Custody of Elian Was Not a Federal Matter

by Jonathan Wallace

In New York, livery cab drivers are being murdered at an alarming rate. After the ninth such killing this year, the evening news showed us our Democratic senator, Chuck Schumer, promising to find federal money for bullet-proof partitions in cabs.

This was a poignant example of how the distinctions between federal and local government are being elided every day. It is easy to forget, especially when the crisis is emotional and telegenic, that the federal government was created for quite limited purposes. It is not suppose to intervene in matters best handled at a local level.

I want to like Janet Reno--there is something about her no-nonsense, straight-forward demeanor that is appealing, and makes her seem much too good for Bill Clinton. But she seems to get herself repeatedly involved in demonstrations of federal force that are unsupported by any concept of federal jurisdiction the Framers would understand.

Under the fourth and fifth amendments to the U.S. constitution, the federal government is required to have a legal basis in order to invade a house. There was no imaginable legal basis for the feds going in to retrieve Elian, and little attempt was made to provide one.

There were only two possible legal arguments for law enforcement retrieving Elian. One was that his father won a custody battle and the relatives were refusing to turn him over. The other was that Elian had lost a deportation proceeding and the INS came in to get him.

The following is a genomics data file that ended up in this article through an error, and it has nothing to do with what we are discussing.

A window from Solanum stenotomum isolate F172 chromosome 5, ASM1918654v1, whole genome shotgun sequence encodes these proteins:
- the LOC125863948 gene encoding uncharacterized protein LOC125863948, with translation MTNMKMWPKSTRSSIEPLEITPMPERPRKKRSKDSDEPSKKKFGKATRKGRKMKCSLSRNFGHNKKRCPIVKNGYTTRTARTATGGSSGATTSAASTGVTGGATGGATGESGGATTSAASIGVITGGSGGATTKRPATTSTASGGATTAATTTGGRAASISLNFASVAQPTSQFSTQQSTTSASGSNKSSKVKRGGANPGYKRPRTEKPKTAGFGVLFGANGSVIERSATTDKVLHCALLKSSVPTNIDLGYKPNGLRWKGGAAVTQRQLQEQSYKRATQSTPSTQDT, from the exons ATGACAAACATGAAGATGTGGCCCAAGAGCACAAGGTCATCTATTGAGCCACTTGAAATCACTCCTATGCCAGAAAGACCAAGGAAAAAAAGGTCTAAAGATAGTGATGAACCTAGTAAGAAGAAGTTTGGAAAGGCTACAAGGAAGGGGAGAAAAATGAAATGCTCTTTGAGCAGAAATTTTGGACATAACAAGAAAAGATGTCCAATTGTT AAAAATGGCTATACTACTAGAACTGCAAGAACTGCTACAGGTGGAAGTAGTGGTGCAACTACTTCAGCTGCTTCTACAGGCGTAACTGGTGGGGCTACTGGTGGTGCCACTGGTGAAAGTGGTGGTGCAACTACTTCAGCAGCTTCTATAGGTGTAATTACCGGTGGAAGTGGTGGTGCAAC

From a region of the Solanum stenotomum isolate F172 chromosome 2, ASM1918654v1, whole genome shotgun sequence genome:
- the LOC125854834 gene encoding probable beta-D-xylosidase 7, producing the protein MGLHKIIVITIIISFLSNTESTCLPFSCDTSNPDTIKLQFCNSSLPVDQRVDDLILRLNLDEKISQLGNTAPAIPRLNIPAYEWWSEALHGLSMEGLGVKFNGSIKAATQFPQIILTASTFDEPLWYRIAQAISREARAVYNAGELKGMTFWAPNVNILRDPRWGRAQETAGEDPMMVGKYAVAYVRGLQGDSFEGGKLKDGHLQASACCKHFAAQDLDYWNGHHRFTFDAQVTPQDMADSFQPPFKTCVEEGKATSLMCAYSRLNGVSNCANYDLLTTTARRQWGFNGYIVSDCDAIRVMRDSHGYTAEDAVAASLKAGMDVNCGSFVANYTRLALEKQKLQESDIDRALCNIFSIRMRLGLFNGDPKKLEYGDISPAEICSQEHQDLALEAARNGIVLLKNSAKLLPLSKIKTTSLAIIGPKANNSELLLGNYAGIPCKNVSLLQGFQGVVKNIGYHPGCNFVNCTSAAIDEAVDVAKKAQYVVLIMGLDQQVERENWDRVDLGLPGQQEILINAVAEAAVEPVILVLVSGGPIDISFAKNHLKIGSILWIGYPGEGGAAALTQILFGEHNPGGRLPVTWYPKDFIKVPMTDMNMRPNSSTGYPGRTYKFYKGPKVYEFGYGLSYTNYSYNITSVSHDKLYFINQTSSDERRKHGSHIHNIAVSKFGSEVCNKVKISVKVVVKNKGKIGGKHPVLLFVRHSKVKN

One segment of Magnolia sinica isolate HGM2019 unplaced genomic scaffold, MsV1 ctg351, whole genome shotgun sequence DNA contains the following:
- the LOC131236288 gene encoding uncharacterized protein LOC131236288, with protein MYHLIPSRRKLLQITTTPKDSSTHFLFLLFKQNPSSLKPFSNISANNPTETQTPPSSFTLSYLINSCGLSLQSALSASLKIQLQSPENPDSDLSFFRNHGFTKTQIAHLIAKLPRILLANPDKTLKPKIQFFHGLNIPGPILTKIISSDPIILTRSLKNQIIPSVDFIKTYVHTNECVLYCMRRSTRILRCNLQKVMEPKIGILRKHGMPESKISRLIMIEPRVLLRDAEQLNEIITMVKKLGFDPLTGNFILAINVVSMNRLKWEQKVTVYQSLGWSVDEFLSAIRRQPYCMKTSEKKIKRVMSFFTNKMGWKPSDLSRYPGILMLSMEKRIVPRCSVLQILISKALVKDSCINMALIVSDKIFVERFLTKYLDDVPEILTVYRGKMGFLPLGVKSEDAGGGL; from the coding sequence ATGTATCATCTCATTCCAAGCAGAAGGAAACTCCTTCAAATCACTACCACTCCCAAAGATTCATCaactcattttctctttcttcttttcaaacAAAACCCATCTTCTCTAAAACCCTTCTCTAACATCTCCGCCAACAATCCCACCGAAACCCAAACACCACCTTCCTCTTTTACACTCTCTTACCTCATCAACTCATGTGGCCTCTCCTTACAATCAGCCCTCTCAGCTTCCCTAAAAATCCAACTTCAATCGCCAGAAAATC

But neither of these things had happened. Elian's father is clearly entitled to custody under the laws of Florida and elsewhere; the fact that we don't like the country he comes from is not going to defeat his parental rights in any neutral court. But enforcement of a valid family court order would be a matter for local law enforcement. A refusal by the local police to enforce it still wouldn't have created a basis for the feds to come in, unless that refusal violated a federal law, which it would not have.

And there was no deportation order. There is a pending application for asylum signed by Elian, and it hasn't been resolved yet. So there was no basis for INS to be involved in a raid on the house either.

The philosophy that "wherever there is a wrong, the federal government should right it" is a dangerous one. The government's complete lack of jurisdiction over the custody of Elian Gonzalez demands more public attention. I don't want the cop on my corner to be a fed.